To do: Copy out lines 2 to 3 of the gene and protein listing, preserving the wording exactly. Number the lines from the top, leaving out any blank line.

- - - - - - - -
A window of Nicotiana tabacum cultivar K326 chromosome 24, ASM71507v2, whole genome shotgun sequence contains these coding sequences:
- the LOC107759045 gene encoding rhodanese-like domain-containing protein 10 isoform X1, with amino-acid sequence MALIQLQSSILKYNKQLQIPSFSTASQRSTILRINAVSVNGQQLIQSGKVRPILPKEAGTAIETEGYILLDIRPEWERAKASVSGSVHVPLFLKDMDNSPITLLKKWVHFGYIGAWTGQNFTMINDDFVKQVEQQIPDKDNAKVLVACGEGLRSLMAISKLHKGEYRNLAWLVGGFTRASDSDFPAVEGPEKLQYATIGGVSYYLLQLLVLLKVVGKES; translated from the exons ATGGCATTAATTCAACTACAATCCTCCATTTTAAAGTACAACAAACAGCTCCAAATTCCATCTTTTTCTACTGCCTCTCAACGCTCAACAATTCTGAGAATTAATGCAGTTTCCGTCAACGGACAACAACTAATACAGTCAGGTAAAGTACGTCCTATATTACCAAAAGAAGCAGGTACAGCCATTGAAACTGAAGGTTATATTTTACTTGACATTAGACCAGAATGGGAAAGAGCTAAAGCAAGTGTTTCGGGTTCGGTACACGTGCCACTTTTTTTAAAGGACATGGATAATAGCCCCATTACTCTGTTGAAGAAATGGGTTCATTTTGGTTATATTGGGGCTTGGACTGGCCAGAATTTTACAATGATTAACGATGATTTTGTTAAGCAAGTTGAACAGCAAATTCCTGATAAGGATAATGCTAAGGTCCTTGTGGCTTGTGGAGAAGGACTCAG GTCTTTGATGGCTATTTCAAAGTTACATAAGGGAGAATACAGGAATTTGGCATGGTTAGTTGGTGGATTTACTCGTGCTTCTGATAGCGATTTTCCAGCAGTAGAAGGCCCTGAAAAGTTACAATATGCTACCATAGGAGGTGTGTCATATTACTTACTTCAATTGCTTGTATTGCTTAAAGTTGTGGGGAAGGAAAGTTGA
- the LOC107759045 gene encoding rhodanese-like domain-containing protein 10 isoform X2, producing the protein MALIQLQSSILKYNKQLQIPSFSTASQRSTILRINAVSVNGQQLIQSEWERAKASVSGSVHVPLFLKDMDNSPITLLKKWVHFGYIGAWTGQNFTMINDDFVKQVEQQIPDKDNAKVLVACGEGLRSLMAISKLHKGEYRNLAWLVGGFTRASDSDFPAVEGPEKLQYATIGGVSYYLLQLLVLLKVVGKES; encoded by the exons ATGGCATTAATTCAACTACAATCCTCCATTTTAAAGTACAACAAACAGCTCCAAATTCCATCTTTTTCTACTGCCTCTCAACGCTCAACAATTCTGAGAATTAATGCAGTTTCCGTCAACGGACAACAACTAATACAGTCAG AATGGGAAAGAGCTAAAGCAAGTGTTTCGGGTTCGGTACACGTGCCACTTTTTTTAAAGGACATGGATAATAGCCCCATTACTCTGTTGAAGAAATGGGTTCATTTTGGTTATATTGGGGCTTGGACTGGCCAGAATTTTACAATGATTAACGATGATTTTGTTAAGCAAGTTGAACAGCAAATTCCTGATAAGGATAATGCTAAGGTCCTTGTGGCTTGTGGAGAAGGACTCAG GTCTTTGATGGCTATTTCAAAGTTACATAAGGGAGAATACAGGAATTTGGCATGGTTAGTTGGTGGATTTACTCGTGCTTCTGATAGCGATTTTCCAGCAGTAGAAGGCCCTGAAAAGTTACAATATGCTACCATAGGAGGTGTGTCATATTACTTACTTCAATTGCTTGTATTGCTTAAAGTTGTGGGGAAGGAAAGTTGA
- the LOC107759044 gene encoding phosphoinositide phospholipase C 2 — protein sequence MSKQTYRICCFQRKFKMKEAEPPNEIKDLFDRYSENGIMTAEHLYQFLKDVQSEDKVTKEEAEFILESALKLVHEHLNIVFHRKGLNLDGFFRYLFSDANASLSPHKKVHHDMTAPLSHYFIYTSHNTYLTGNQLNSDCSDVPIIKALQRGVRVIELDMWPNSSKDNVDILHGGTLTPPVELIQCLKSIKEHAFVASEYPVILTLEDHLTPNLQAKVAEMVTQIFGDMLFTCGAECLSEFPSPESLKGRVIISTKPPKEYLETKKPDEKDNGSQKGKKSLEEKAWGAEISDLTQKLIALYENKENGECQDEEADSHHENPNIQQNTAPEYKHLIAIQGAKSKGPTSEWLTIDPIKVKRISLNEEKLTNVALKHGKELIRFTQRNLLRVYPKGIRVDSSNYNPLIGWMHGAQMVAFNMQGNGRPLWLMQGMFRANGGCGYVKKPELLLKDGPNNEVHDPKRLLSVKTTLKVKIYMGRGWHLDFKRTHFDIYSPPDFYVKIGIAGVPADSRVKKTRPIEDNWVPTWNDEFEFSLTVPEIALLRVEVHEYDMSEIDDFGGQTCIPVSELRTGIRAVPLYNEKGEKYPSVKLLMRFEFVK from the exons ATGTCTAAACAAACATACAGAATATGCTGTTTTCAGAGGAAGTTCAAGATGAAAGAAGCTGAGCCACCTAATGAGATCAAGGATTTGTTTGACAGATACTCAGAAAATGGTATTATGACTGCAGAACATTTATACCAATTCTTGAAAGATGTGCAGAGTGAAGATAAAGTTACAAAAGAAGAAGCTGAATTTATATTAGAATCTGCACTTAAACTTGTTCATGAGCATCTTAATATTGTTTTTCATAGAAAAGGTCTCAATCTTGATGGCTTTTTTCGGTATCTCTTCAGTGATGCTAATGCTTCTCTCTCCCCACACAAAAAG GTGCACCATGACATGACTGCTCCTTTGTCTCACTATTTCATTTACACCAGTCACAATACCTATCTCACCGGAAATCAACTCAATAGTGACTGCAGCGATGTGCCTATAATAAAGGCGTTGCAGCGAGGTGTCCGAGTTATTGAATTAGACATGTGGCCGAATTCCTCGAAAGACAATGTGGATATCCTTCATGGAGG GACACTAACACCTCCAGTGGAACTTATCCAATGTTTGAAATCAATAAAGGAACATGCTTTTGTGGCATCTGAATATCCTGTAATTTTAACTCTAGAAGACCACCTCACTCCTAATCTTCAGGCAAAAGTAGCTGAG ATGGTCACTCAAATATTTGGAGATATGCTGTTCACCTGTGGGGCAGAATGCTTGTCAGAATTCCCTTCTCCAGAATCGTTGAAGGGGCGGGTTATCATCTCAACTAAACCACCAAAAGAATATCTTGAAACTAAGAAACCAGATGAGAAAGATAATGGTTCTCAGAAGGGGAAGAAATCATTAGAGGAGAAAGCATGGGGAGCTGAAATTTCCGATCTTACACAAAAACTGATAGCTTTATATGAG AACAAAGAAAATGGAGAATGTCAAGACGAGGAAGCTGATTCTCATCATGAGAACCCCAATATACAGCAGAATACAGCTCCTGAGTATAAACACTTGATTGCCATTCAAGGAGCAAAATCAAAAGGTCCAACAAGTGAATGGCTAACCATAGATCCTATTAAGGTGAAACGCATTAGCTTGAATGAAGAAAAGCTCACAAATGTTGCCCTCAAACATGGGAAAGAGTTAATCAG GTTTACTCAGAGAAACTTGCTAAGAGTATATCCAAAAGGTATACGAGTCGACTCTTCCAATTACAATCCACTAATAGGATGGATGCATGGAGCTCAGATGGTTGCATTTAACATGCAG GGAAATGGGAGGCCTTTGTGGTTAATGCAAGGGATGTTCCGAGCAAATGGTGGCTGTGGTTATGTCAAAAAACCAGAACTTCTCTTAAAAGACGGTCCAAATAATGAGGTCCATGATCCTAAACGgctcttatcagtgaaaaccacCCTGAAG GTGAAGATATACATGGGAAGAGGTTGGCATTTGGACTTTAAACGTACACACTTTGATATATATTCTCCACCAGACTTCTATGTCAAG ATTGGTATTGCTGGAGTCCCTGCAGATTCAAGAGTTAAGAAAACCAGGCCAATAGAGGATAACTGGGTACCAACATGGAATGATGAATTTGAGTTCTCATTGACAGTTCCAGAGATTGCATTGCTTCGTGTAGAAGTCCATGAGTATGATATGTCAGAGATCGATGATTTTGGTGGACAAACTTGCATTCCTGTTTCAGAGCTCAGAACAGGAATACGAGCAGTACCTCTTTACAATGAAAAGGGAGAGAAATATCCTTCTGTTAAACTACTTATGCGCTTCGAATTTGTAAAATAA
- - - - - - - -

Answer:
- the LOC107759045 gene encoding rhodanese-like domain-containing protein 10 isoform X1, with amino-acid sequence MALIQLQSSILKYNKQLQIPSFSTASQRSTILRINAVSVNGQQLIQSGKVRPILPKEAGTAIETEGYILLDIRPEWERAKASVSGSVHVPLFLKDMDNSPITLLKKWVHFGYIGAWTGQNFTMINDDFVKQVEQQIPDKDNAKVLVACGEGLRSLMAISKLHKGEYRNLAWLVGGFTRASDSDFPAVEGPEKLQYATIGGVSYYLLQLLVLLKVVGKES; translated from the exons ATGGCATTAATTCAACTACAATCCTCCATTTTAAAGTACAACAAACAGCTCCAAATTCCATCTTTTTCTACTGCCTCTCAACGCTCAACAATTCTGAGAATTAATGCAGTTTCCGTCAACGGACAACAACTAATACAGTCAGGTAAAGTACGTCCTATATTACCAAAAGAAGCAGGTACAGCCATTGAAACTGAAGGTTATATTTTACTTGACATTAGACCAGAATGGGAAAGAGCTAAAGCAAGTGTTTCGGGTTCGGTACACGTGCCACTTTTTTTAAAGGACATGGATAATAGCCCCATTACTCTGTTGAAGAAATGGGTTCATTTTGGTTATATTGGGGCTTGGACTGGCCAGAATTTTACAATGATTAACGATGATTTTGTTAAGCAAGTTGAACAGCAAATTCCTGATAAGGATAATGCTAAGGTCCTTGTGGCTTGTGGAGAAGGACTCAG GTCTTTGATGGCTATTTCAAAGTTACATAAGGGAGAATACAGGAATTTGGCATGGTTAGTTGGTGGATTTACTCGTGCTTCTGATAGCGATTTTCCAGCAGTAGAAGGCCCTGAAAAGTTACAATATGCTACCATAGGAGGTGTGTCATATTACTTACTTCAATTGCTTGTATTGCTTAAAGTTGTGGGGAAGGAAAGTTGA
- the LOC107759045 gene encoding rhodanese-like domain-containing protein 10 isoform X2, producing the protein MALIQLQSSILKYNKQLQIPSFSTASQRSTILRINAVSVNGQQLIQSEWERAKASVSGSVHVPLFLKDMDNSPITLLKKWVHFGYIGAWTGQNFTMINDDFVKQVEQQIPDKDNAKVLVACGEGLRSLMAISKLHKGEYRNLAWLVGGFTRASDSDFPAVEGPEKLQYATIGGVSYYLLQLLVLLKVVGKES; encoded by the exons ATGGCATTAATTCAACTACAATCCTCCATTTTAAAGTACAACAAACAGCTCCAAATTCCATCTTTTTCTACTGCCTCTCAACGCTCAACAATTCTGAGAATTAATGCAGTTTCCGTCAACGGACAACAACTAATACAGTCAG AATGGGAAAGAGCTAAAGCAAGTGTTTCGGGTTCGGTACACGTGCCACTTTTTTTAAAGGACATGGATAATAGCCCCATTACTCTGTTGAAGAAATGGGTTCATTTTGGTTATATTGGGGCTTGGACTGGCCAGAATTTTACAATGATTAACGATGATTTTGTTAAGCAAGTTGAACAGCAAATTCCTGATAAGGATAATGCTAAGGTCCTTGTGGCTTGTGGAGAAGGACTCAG GTCTTTGATGGCTATTTCAAAGTTACATAAGGGAGAATACAGGAATTTGGCATGGTTAGTTGGTGGATTTACTCGTGCTTCTGATAGCGATTTTCCAGCAGTAGAAGGCCCTGAAAAGTTACAATATGCTACCATAGGAGGTGTGTCATATTACTTACTTCAATTGCTTGTATTGCTTAAAGTTGTGGGGAAGGAAAGTTGA